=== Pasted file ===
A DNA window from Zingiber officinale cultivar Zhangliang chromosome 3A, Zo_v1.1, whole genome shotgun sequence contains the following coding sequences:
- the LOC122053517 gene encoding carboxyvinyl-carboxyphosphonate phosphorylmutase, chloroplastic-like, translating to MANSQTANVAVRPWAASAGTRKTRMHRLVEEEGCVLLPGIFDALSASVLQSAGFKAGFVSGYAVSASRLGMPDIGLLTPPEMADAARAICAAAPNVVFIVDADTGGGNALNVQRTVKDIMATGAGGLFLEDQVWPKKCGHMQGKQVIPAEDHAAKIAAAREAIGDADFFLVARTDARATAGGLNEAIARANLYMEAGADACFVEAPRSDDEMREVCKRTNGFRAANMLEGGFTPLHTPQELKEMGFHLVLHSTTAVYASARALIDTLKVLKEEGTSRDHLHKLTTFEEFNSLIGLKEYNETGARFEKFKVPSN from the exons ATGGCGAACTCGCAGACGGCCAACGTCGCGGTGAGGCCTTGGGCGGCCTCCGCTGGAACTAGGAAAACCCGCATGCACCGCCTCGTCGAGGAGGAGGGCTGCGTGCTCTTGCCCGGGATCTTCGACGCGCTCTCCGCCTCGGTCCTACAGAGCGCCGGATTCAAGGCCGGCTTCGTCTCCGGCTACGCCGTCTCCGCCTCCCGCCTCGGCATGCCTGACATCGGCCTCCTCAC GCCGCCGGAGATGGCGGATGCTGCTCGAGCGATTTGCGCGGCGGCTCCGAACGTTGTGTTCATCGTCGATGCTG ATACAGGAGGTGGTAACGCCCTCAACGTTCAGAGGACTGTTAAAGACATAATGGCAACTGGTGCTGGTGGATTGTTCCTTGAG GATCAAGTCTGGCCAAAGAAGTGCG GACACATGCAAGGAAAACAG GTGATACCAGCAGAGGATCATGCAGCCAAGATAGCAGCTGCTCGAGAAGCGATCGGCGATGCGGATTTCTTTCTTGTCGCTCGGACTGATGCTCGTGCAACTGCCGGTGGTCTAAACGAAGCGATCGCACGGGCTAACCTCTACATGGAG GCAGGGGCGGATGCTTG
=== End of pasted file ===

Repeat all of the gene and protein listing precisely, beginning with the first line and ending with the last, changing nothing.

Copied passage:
A DNA window from Zingiber officinale cultivar Zhangliang chromosome 3A, Zo_v1.1, whole genome shotgun sequence contains the following coding sequences:
- the LOC122053517 gene encoding carboxyvinyl-carboxyphosphonate phosphorylmutase, chloroplastic-like, translating to MANSQTANVAVRPWAASAGTRKTRMHRLVEEEGCVLLPGIFDALSASVLQSAGFKAGFVSGYAVSASRLGMPDIGLLTPPEMADAARAICAAAPNVVFIVDADTGGGNALNVQRTVKDIMATGAGGLFLEDQVWPKKCGHMQGKQVIPAEDHAAKIAAAREAIGDADFFLVARTDARATAGGLNEAIARANLYMEAGADACFVEAPRSDDEMREVCKRTNGFRAANMLEGGFTPLHTPQELKEMGFHLVLHSTTAVYASARALIDTLKVLKEEGTSRDHLHKLTTFEEFNSLIGLKEYNETGARFEKFKVPSN from the exons ATGGCGAACTCGCAGACGGCCAACGTCGCGGTGAGGCCTTGGGCGGCCTCCGCTGGAACTAGGAAAACCCGCATGCACCGCCTCGTCGAGGAGGAGGGCTGCGTGCTCTTGCCCGGGATCTTCGACGCGCTCTCCGCCTCGGTCCTACAGAGCGCCGGATTCAAGGCCGGCTTCGTCTCCGGCTACGCCGTCTCCGCCTCCCGCCTCGGCATGCCTGACATCGGCCTCCTCAC GCCGCCGGAGATGGCGGATGCTGCTCGAGCGATTTGCGCGGCGGCTCCGAACGTTGTGTTCATCGTCGATGCTG ATACAGGAGGTGGTAACGCCCTCAACGTTCAGAGGACTGTTAAAGACATAATGGCAACTGGTGCTGGTGGATTGTTCCTTGAG GATCAAGTCTGGCCAAAGAAGTGCG GACACATGCAAGGAAAACAG GTGATACCAGCAGAGGATCATGCAGCCAAGATAGCAGCTGCTCGAGAAGCGATCGGCGATGCGGATTTCTTTCTTGTCGCTCGGACTGATGCTCGTGCAACTGCCGGTGGTCTAAACGAAGCGATCGCACGGGCTAACCTCTACATGGAG GCAGGGGCGGATGCTTG